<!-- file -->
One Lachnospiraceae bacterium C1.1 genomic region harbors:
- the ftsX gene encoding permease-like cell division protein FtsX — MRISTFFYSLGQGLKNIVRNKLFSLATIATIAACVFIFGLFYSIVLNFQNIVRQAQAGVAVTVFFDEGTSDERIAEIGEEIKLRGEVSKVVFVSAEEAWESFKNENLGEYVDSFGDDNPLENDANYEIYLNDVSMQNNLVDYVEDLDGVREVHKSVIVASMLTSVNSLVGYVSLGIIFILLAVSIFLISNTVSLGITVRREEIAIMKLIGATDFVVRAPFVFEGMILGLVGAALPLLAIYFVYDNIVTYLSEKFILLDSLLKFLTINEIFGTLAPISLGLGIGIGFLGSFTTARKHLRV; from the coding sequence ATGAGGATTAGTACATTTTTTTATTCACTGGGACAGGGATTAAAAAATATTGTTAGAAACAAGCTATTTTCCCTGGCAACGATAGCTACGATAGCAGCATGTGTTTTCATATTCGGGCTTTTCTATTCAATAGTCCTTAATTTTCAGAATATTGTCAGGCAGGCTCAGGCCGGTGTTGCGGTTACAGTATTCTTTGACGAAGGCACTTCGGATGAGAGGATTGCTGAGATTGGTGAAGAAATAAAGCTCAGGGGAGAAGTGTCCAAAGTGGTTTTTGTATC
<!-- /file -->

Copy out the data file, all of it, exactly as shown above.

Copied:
One Lachnospiraceae bacterium C1.1 genomic region harbors:
- the ftsX gene encoding permease-like cell division protein FtsX — MRISTFFYSLGQGLKNIVRNKLFSLATIATIAACVFIFGLFYSIVLNFQNIVRQAQAGVAVTVFFDEGTSDERIAEIGEEIKLRGEVSKVVFVSAEEAWESFKNENLGEYVDSFGDDNPLENDANYEIYLNDVSMQNNLVDYVEDLDGVREVHKSVIVASMLTSVNSLVGYVSLGIIFILLAVSIFLISNTVSLGITVRREEIAIMKLIGATDFVVRAPFVFEGMILGLVGAALPLLAIYFVYDNIVTYLSEKFILLDSLLKFLTINEIFGTLAPISLGLGIGIGFLGSFTTARKHLRV; from the coding sequence ATGAGGATTAGTACATTTTTTTATTCACTGGGACAGGGATTAAAAAATATTGTTAGAAACAAGCTATTTTCCCTGGCAACGATAGCTACGATAGCAGCATGTGTTTTCATATTCGGGCTTTTCTATTCAATAGTCCTTAATTTTCAGAATATTGTCAGGCAGGCTCAGGCCGGTGTTGCGGTTACAGTATTCTTTGACGAAGGCACTTCGGATGAGAGGATTGCTGAGATTGGTGAAGAAATAAAGCTCAGGGGAGAAGTGTCCAAAGTGGTTTTTGTATC